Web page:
The Kite Runner
by Khaled Hosseini
“I wondered if that was how forgiveness budded; not with the fanfare of epiphany, but with pain gathering its things, packing up, and slipping away unannounced in the middle of the night.” A gripping and enthralling book about betrayal and self-redemption, The Kite Runner had me hooked from the first page. Khaled Hosseini, the author, was born in 1965 in Kabul, Afghanistan. The Kite Runner is the first book this author wrote, it was published in 2003. It also received many awards, one of them being the “Literature to Life Award.” In respect to the authors homeland, this is a novel about Afghanistan and the trials and tribulations a nation, and its people go through. The Kite Runner takes on a broad theme of life, love, humanity, courage, and brotherhood. It begins in early Afghanistan, around the 1970’s, before the Russian military invaded and the formation of the monarchy. The political development of Afghanistan is the backdrop of the story, however, culture and pre-war Afghanistan are one of the main focal points in the story. Against a long trail of national despair, Hosseini is able to compose a universal story of redemption and betrayal that far exceeds its setting.
As the novel begins, protagonist, Amir, the son of a wealthy merchant, is approaching manhood. His friend and servant, Hassan, is from the socially inferior group the Hazara tribe and Shi’a sect of Islam. This foreshadows the tension that will remain the center of the story. Amir and his father, are apart of the Pashtun tribe and Sunni branch of Islam. Amir, Hassan and both their fathers live together in the wealthy section of Kabul. The Hazaras act as servants to the Pashtuns, however, are treated like family which clashes with what’s socially accepted.
While Amir and Hassan played together and were friends, the difference in social ranking between them gave their relationship a wary tension. Amir’s father, also called “Baba”, treats Hassan like a second son. This causes awe and hate to spring up within Amir for his father. Similarly, Amir is secretly jealous of Hassan’s courage and ability to hold Baba’s love. The author is able to capture this complicated family dynamic very vividly. On numerous occasions, Hassan defends Amir against bullies. One winter day in the mid 1970’s, Amir’s neighborhood had their annual kite tournament. Amir’s spinelessness reaches its highest point when he sees a group of bullies overwhelm Hassan and threaten to rape him. Instead of helping his friend in need, Amir runs away.
There are very few characters in fiction that are as revolting as Amir. Khaled Hosseini is able to take on hatred, envy, and rivalry so much that the reader will feel a lack of empathy towards Amir and his situation. As the Russian invasion begins, Amir and his father leave Afghanistan and settle in the United States. In their stay in the U.S. the roles become reversed. The once independent and prosperous Baba, can only find a measly job at a gas station while Amir easily blends in and becomes an English Major, which later turns to a successful writer. Although life seems to be going great for Amir, the betrayal still weighs heavily on him for the next 20 or so years.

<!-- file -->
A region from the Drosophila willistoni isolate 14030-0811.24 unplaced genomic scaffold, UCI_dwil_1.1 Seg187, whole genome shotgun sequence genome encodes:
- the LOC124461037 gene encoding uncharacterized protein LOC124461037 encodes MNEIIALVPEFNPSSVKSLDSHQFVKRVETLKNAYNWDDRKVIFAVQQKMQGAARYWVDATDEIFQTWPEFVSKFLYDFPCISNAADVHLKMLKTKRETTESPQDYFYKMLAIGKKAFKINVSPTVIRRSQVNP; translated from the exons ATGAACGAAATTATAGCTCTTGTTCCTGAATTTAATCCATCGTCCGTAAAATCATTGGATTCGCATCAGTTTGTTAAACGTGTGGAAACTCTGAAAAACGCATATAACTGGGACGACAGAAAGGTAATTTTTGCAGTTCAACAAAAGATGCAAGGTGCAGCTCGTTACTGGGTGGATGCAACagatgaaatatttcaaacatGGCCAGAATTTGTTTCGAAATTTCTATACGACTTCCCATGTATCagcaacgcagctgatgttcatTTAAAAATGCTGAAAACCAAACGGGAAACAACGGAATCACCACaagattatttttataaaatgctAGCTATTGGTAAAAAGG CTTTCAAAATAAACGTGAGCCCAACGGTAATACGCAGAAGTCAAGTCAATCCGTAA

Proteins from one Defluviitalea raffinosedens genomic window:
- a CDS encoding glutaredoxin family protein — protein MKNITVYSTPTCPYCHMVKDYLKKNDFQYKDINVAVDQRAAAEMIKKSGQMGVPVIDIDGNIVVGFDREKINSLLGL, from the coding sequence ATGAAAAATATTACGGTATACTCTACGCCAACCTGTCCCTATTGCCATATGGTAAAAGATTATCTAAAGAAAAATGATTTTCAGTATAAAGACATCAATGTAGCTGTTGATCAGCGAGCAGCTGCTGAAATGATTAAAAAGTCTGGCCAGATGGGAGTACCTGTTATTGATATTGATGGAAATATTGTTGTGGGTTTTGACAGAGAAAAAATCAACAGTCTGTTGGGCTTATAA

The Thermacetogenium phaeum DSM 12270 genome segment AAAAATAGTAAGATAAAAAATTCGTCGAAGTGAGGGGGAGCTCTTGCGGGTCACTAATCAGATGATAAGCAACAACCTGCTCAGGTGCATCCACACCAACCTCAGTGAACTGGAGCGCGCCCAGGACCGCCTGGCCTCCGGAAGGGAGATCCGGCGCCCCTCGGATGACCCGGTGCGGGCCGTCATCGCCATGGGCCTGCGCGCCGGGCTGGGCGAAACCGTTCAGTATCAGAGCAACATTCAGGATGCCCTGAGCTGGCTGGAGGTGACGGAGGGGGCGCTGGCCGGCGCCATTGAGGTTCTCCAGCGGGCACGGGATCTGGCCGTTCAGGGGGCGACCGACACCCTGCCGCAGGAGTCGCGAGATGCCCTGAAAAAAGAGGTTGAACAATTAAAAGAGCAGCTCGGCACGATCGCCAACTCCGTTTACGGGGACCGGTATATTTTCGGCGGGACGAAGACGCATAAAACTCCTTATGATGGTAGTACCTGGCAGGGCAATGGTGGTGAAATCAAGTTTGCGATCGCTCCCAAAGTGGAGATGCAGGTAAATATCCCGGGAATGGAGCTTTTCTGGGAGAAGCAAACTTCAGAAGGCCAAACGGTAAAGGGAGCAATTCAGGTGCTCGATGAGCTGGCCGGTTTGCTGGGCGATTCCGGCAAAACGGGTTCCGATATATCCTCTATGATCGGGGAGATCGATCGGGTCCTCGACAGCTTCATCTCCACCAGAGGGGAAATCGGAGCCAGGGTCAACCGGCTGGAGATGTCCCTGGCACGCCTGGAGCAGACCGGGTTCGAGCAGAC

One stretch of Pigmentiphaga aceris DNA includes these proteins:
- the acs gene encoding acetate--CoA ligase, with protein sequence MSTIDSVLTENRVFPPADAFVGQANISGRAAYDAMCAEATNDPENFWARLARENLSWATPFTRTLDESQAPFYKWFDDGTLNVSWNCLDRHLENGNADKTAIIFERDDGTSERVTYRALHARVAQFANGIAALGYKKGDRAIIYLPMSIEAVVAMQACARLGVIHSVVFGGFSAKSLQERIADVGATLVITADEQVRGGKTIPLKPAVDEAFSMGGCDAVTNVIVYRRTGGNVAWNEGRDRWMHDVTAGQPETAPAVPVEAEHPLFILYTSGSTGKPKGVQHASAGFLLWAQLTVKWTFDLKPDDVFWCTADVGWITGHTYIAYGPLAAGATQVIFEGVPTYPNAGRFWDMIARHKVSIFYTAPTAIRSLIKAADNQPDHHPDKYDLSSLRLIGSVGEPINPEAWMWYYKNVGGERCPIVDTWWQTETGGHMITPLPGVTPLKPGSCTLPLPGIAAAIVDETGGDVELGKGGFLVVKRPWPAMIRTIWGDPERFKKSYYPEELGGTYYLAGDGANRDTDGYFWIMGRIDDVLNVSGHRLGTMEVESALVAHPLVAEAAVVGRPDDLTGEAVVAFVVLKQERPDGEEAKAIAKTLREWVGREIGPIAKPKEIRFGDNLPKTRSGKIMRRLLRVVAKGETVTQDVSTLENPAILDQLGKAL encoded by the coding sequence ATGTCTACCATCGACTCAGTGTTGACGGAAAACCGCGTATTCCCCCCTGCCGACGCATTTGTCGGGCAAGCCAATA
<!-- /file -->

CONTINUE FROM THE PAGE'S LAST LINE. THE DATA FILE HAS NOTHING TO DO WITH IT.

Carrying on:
Throughout the novel, there have been many moments when things went dark. When a call from an old friend is presented before us, the theme of redemption is revealed. Rahim Khan, an old family friend, called him from Pakistan telling him that “There is a way to be good again.” Amir takes this chance to go to back and make right all the wrongs he committed. During his return, Amir is confronted with doing the honorable thing and saving Hassan’s orphaned child or returning home empty handed. After his decision to save Sohrab, the orphaned child, Amir encounters a former nemesis, who is now apart of the Taliban. The story takes on a dark path as Hosseini describes how Sohrab was being sexually harassed by a large group of men that belonged to the Taliban, among them is Amir’s nemesis. After a long and painful confrontation, Amir succeeds in liberating Sohrab and bringing him to America to live with him. While this may seem like a good thing, Sohrab yearns for his old life, which Amir is unable to provide.
As the book comes to an end, the reader will have a change of heart towards Amir. The cowardly and spineless demeanor he had changes to one of courage. Khaled Hosseini achieved a goal that many authors are unable to do, rehumanize the Middle East in a way that contradicts the Western view. Hosseini does an incredible job of describing Afghanistan in a warm and beautiful light, which is often ignored by people in the West. This novel is not written so the style of writing is to be the main focus, it’s the plot and character development that should draw the reader in. The simple language balances out the complex characters and settings, in The Kite Runner.
Title: The Kite Runner
Author: Khaled Hosseini
Publisher: Riverhead Books 2003
Number of Pages: 400 pages
Genre: Fiction/Historical fiction